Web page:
Document Type : Original Article
.Department of Biology, Faculty of Sciences, Golestan University, Gorgan, Iran
.Stem Cell Research Center, Faculty of Medicine, Golestan University of Medical Sciences, Gorgan, Iran
.Congenital Malformations Research Center, Golestan University of Medical Sciences, Gorgan, Iran
4.Department of Cell and Molecular Biology, Faculty of Biological Sciences, Kharazmi University, Tehran, Iran
DNA methylation, a major epigenetic reprogramming mechanism, contributes to the increased prevalence of type 2 diabetes mellitus (T2DM). Based on genome-wide association studies, polymorphisms in CDKN2A/B are associated with T2DM. Our previous studies showed that gestational diabetes mellitus (GDM) causes apoptosis in β-cells, leading to a reduction in their number in pancreatic tissue of GDM-exposed adult rat offspring. The aim of this study was to examine the impact of intrauterine exposure to GDM on DNA methylation, mRNA transcription, as well as protein expression of these factors in the pancreatic islets of Wistar rat offspring. Our hypothesis was that the morphological changes seen in our previous study might have been caused by aberrant methylation and expression of CDKN2A/B.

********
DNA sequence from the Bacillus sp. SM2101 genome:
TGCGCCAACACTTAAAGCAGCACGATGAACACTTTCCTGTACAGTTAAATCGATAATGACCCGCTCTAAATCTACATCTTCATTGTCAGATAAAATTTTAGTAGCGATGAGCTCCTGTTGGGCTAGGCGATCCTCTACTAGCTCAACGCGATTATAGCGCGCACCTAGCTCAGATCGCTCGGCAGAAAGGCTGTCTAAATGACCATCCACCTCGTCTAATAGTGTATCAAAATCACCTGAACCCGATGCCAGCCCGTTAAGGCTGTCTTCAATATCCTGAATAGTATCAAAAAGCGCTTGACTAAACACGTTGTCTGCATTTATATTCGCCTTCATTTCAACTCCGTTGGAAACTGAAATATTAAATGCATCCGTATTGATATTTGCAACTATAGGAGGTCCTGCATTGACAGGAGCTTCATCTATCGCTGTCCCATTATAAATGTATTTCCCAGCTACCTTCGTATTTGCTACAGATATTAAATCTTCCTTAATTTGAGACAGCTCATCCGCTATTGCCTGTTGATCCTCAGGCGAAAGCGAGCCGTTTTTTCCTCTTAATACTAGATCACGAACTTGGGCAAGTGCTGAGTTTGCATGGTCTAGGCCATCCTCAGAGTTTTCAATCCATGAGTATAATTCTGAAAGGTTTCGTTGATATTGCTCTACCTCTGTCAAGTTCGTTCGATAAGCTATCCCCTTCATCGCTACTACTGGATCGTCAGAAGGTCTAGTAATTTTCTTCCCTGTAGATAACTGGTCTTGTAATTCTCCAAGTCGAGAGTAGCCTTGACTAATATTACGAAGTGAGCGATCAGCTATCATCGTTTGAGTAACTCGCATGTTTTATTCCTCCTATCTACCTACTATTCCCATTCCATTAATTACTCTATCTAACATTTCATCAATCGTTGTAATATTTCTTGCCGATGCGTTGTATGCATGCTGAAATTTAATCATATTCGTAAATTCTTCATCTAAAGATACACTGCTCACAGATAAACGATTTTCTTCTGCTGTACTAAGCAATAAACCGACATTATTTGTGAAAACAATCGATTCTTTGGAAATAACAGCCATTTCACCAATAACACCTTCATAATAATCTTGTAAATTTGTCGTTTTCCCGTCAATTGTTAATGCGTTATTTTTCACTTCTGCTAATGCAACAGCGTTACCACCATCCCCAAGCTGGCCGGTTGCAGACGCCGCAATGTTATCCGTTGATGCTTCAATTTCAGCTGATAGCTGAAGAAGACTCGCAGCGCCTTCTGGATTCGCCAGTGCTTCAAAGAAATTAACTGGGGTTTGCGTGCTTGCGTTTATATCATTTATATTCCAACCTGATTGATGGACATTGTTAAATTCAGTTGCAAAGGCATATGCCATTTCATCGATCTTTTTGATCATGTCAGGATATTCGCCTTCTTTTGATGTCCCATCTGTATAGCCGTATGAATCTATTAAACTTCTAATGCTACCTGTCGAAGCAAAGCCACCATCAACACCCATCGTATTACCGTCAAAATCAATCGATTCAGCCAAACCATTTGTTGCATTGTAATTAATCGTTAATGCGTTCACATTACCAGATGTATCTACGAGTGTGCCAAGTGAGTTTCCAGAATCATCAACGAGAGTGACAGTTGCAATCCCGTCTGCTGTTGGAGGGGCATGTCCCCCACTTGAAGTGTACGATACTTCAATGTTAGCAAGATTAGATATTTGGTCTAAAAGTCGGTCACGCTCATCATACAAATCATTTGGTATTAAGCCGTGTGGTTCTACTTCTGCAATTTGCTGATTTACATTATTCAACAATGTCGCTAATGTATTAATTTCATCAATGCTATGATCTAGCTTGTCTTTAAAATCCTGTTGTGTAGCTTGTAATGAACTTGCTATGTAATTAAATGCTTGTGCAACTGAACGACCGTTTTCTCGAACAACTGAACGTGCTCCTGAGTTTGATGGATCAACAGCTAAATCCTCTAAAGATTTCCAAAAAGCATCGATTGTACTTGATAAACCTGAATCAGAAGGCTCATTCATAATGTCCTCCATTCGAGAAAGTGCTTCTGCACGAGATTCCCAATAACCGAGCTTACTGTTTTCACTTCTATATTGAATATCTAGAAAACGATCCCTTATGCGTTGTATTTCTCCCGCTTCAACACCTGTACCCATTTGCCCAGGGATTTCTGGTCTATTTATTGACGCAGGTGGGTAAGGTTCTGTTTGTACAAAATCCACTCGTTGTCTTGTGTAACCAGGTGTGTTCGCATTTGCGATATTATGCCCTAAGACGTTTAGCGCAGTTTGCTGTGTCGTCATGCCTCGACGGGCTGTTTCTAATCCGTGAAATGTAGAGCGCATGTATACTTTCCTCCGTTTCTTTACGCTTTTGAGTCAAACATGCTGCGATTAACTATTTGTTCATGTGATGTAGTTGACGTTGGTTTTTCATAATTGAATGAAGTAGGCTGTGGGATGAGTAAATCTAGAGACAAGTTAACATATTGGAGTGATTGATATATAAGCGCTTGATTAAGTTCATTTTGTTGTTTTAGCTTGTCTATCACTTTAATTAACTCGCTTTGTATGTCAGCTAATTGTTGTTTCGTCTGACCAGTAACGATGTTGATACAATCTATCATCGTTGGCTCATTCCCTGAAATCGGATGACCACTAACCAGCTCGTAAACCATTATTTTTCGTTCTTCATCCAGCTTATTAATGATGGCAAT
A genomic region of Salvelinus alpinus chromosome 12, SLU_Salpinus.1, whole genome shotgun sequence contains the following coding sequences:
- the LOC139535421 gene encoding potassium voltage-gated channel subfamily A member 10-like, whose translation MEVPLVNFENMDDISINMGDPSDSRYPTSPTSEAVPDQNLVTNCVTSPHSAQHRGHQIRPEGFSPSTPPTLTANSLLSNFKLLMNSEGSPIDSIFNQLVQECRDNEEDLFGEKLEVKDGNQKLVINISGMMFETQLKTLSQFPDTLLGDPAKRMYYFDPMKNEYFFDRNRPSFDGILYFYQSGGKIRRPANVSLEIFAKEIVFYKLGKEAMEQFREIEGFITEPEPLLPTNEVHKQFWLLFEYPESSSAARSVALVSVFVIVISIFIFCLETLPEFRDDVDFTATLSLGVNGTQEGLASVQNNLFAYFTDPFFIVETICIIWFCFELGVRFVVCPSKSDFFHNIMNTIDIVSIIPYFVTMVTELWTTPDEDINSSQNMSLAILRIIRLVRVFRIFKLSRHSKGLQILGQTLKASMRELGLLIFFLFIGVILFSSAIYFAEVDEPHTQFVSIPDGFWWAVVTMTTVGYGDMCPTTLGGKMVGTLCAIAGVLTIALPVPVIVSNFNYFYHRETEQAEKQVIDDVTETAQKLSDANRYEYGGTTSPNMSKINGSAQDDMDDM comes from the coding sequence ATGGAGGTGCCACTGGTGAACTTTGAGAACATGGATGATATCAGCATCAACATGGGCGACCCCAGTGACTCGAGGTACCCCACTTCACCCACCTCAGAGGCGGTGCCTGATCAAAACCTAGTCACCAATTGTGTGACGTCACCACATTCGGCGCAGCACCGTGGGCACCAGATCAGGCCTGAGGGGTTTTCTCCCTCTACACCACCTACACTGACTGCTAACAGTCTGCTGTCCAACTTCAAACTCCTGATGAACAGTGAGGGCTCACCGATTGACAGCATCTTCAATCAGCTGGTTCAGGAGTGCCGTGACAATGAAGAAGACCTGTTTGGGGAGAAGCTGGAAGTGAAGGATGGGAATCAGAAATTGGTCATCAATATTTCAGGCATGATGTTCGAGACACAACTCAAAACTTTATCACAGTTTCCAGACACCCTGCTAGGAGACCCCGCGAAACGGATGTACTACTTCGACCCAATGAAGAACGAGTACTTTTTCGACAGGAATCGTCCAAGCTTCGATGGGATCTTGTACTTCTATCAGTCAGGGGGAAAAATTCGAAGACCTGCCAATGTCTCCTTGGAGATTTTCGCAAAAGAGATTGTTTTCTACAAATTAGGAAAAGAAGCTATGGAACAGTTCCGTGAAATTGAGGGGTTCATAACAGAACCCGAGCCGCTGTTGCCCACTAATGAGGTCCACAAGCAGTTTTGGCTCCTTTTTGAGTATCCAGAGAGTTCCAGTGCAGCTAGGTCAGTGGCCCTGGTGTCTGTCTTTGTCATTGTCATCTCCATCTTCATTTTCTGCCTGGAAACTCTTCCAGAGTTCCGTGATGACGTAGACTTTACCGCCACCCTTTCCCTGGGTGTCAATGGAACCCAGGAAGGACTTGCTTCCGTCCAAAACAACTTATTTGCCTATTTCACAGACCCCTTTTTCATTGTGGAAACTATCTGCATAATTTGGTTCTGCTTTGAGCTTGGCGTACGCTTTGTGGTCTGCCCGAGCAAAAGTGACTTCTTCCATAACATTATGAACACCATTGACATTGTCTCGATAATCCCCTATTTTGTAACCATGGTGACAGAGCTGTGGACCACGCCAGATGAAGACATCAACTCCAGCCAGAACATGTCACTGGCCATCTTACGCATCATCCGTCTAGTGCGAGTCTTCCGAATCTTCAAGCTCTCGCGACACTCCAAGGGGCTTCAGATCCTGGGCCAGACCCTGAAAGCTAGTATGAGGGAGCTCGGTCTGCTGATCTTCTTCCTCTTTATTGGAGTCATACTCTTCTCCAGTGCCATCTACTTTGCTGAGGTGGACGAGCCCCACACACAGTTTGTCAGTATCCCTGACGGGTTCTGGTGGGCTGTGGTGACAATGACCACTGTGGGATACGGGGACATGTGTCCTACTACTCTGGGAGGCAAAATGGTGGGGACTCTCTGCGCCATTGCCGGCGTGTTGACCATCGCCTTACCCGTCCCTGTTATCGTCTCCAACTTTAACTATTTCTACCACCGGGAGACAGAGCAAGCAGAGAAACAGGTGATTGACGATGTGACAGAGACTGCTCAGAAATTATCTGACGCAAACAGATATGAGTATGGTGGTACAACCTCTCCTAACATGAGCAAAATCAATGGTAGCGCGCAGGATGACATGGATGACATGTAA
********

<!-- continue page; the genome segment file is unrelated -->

Materials and Methods
In this experimental study, we delineated DNA methylation patterns, mRNA transcription and protein expression level of CDKN2A/B in the pancreatic islets of 15-week-old rat offspring of streptozotocin-induced GDM dams. We performed bisulfite sequencing to determine the DNA methylation patterns of CpGs in candidate promoter regions of CDKN2A/B. Furthermore, we compared the levels of mRNA transcripts as well as the cell cycle inhibitory proteins P15 and P16 in two groups by qPCR and western blotting, respectively.
Our results demonstrated that hypomethylation of CpG sites in the vicinity of CDKN2A and CDKN2B genes is positively related to increased levels of CDKN2A/B mRNA and protein in islets of Langerhans in the GDM offspring. The average percentage of CDKN2A promoter methylation was significantly lower in GDM group compared to the controls (P < 0.01).
We postulate that GDM is likely to exert its adverse effects on pancreatic β-cells of offspring through hypomethylation of the CDKN2A/B promoter. Abnormal methylation of these genes may have a link with β-cell dysfunction and diabetes. These data potentially lead to a novel approach to the treatment of T2DM.